3

The word "vice" is usually used in a negative sense in the meaning of "immoral or wicked behavior". On the other hand we have a commonly used term "vice president" as the second person in a presidency system. As a non-native speaker when I first saw "vice president" I thought that it was something like "king of parties and all kind of entertainments" :). Obviously no one else understands it in this way.

What is the relation between the word "vice" and the term "vice president"?

closed as off-topic by FumbleFingers, Edwin Ashworth, choster, Centaurus, Ellie Kesselman Apr 27 '15 at 2:17

This question appears to be off-topic. The users who voted to close gave this specific reason:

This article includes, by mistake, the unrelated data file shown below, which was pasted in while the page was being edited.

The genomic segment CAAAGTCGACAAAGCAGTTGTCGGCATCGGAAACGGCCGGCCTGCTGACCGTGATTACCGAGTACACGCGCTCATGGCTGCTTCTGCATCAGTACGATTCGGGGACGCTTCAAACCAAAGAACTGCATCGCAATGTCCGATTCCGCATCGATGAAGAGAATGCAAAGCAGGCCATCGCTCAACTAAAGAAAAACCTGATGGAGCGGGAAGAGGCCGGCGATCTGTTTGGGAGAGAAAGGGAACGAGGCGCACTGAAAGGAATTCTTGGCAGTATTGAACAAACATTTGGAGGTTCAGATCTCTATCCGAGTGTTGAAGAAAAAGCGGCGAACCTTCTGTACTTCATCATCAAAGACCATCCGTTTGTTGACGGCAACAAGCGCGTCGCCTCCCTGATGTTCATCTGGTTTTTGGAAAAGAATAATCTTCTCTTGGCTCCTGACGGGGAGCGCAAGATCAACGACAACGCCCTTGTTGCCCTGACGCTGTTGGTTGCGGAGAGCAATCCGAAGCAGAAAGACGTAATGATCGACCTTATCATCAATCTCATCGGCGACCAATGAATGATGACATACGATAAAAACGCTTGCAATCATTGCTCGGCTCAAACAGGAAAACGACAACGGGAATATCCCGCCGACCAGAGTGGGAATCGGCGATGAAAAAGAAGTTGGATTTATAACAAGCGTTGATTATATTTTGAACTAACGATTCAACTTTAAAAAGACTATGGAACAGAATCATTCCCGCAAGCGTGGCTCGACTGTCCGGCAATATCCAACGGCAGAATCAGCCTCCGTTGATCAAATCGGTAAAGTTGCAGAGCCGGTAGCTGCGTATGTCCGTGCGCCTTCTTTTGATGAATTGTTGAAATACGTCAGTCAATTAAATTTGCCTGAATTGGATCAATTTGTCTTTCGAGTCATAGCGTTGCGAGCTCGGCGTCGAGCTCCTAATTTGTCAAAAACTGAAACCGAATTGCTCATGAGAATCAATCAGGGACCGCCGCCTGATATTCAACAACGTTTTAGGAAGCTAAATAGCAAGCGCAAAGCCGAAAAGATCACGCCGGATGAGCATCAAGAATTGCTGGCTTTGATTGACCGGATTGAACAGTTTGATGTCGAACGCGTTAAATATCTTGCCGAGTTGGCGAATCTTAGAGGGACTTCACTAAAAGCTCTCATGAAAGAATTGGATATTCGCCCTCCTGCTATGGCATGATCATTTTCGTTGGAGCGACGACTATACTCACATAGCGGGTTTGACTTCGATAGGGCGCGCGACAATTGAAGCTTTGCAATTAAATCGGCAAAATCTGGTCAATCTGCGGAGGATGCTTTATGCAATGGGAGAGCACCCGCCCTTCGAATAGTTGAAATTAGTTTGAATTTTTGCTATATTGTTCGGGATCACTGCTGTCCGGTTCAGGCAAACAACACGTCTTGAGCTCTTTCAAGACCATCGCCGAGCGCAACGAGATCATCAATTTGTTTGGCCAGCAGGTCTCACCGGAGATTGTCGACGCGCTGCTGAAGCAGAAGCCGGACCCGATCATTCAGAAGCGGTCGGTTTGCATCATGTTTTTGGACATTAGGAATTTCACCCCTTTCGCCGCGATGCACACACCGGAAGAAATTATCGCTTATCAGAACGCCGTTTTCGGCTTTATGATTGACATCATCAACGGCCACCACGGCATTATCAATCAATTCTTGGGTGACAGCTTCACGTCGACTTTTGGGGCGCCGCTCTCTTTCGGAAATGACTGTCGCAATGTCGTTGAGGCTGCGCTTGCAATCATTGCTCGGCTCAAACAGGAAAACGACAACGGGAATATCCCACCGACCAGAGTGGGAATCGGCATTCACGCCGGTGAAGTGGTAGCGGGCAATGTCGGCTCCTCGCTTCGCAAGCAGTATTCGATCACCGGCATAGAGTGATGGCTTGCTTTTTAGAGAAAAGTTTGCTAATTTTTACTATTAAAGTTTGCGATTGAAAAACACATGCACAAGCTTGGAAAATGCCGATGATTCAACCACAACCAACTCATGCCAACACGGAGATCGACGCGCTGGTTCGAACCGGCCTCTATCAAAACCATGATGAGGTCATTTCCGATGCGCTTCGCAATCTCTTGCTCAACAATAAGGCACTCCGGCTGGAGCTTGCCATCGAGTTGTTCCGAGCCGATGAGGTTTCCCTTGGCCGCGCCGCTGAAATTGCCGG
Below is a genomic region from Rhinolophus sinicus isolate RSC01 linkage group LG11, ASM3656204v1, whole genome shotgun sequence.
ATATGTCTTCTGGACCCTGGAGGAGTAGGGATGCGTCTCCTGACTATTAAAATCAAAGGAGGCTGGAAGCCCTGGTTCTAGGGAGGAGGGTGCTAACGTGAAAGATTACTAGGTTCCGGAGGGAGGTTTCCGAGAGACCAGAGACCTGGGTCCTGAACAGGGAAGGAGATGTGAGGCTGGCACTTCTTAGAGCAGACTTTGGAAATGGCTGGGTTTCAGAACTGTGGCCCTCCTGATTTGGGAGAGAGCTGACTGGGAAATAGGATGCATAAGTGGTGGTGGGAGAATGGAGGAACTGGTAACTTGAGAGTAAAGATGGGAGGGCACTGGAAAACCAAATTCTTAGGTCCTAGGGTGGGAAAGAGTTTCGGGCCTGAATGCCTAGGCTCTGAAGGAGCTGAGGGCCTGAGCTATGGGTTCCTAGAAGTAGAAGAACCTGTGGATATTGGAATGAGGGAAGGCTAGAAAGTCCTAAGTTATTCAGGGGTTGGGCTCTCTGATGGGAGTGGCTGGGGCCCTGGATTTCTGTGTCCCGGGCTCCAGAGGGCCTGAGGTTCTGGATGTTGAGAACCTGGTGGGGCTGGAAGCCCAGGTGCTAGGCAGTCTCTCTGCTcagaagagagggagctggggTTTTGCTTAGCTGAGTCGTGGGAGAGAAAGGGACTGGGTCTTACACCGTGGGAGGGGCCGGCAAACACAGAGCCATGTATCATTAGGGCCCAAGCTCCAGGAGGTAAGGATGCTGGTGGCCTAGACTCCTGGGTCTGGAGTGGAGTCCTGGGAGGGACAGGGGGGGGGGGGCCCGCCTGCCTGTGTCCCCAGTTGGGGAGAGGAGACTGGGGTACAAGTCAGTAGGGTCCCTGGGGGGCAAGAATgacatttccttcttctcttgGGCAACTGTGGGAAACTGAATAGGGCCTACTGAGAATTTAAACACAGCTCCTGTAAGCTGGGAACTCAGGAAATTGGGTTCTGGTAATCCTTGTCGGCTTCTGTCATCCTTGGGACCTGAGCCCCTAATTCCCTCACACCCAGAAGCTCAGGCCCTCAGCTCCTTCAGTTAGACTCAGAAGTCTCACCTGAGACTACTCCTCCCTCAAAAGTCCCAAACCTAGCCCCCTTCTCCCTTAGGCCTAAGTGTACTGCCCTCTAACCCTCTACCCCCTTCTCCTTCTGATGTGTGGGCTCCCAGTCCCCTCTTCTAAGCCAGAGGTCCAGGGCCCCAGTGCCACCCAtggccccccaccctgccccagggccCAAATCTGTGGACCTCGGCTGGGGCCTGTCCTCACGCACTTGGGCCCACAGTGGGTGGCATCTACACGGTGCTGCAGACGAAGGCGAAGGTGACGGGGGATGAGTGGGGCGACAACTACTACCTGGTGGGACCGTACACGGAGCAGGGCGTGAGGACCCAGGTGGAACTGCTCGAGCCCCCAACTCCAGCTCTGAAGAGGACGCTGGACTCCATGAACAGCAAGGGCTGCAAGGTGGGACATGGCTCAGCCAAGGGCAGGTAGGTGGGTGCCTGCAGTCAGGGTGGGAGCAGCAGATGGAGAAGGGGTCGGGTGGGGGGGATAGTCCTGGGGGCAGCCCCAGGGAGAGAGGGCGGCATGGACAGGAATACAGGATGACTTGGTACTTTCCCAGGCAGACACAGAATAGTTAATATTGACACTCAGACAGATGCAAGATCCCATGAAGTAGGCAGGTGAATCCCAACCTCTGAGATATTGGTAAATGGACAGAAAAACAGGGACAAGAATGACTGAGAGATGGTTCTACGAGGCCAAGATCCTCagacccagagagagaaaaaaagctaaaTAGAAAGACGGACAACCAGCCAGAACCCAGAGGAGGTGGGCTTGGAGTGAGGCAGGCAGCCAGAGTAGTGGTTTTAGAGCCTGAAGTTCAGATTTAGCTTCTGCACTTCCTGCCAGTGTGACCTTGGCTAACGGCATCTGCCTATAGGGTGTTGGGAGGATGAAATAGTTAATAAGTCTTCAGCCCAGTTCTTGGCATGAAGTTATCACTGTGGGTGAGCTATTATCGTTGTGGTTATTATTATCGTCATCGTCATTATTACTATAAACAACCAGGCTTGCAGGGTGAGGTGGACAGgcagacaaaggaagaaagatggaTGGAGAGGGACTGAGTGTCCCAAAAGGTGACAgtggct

If this question can be reworded to fit the rules in the help center, please edit the question.

  • I once read about A vice president in charge of vice. – hildred Apr 26 '15 at 2:10
4

The negative "vice" has its roots here:

Middle English, from Old French, from Latin vitium fault, blemish, crime, vice

while

the prefix "vice-" has its roots in the Latin vice in place of

[Merriam-Webster Unabridged Dictionary]

Not the answer you're looking for? Browse other questions tagged or ask your own question.